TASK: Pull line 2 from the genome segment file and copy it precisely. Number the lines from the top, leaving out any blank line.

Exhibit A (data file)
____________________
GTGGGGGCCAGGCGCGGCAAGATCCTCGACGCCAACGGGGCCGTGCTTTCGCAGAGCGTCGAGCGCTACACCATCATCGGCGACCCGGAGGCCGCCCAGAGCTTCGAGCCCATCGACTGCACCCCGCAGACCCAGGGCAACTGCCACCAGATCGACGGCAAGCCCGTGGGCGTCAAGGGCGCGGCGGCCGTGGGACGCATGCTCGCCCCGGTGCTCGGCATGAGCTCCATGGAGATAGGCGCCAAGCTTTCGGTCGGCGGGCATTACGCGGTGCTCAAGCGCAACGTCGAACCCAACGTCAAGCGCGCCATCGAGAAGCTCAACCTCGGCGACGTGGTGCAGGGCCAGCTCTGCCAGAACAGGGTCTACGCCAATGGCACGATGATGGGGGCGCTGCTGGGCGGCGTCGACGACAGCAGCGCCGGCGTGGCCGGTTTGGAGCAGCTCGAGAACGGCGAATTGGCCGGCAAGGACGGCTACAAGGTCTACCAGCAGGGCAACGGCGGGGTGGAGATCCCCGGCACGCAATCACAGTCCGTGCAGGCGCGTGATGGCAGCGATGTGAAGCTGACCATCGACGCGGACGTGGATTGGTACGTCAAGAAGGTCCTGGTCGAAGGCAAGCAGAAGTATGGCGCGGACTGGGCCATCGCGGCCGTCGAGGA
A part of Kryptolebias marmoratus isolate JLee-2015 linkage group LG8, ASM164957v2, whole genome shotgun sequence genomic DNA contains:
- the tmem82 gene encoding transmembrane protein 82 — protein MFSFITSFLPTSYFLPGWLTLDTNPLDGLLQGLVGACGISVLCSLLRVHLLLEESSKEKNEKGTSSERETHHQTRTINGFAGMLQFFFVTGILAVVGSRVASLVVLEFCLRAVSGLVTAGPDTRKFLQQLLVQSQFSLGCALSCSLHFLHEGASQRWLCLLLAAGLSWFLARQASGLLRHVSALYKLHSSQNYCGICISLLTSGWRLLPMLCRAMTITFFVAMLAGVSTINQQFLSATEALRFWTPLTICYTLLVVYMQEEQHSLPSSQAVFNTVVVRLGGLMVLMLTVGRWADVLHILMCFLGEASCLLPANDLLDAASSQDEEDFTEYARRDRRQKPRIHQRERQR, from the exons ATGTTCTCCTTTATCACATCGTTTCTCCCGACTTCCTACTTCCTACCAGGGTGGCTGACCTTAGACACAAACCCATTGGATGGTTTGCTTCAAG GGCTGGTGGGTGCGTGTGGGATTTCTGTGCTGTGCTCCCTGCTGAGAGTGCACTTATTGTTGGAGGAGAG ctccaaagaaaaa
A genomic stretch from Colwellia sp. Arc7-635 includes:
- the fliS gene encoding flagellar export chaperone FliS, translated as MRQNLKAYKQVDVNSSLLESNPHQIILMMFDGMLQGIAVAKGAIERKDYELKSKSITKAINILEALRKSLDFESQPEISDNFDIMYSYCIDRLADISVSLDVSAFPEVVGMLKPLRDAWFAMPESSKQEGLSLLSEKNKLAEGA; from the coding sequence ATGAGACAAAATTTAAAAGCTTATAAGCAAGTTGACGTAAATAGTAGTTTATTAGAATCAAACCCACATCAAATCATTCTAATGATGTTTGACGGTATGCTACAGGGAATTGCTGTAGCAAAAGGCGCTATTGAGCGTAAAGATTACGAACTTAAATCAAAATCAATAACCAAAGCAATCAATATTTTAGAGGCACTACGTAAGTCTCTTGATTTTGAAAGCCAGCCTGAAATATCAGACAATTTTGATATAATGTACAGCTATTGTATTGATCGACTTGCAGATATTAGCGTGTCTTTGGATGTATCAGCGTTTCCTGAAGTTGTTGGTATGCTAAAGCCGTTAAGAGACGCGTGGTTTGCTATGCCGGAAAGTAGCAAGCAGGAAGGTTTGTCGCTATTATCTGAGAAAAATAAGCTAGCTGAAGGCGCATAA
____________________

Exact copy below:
A part of Kryptolebias marmoratus isolate JLee-2015 linkage group LG8, ASM164957v2, whole genome shotgun sequence genomic DNA contains: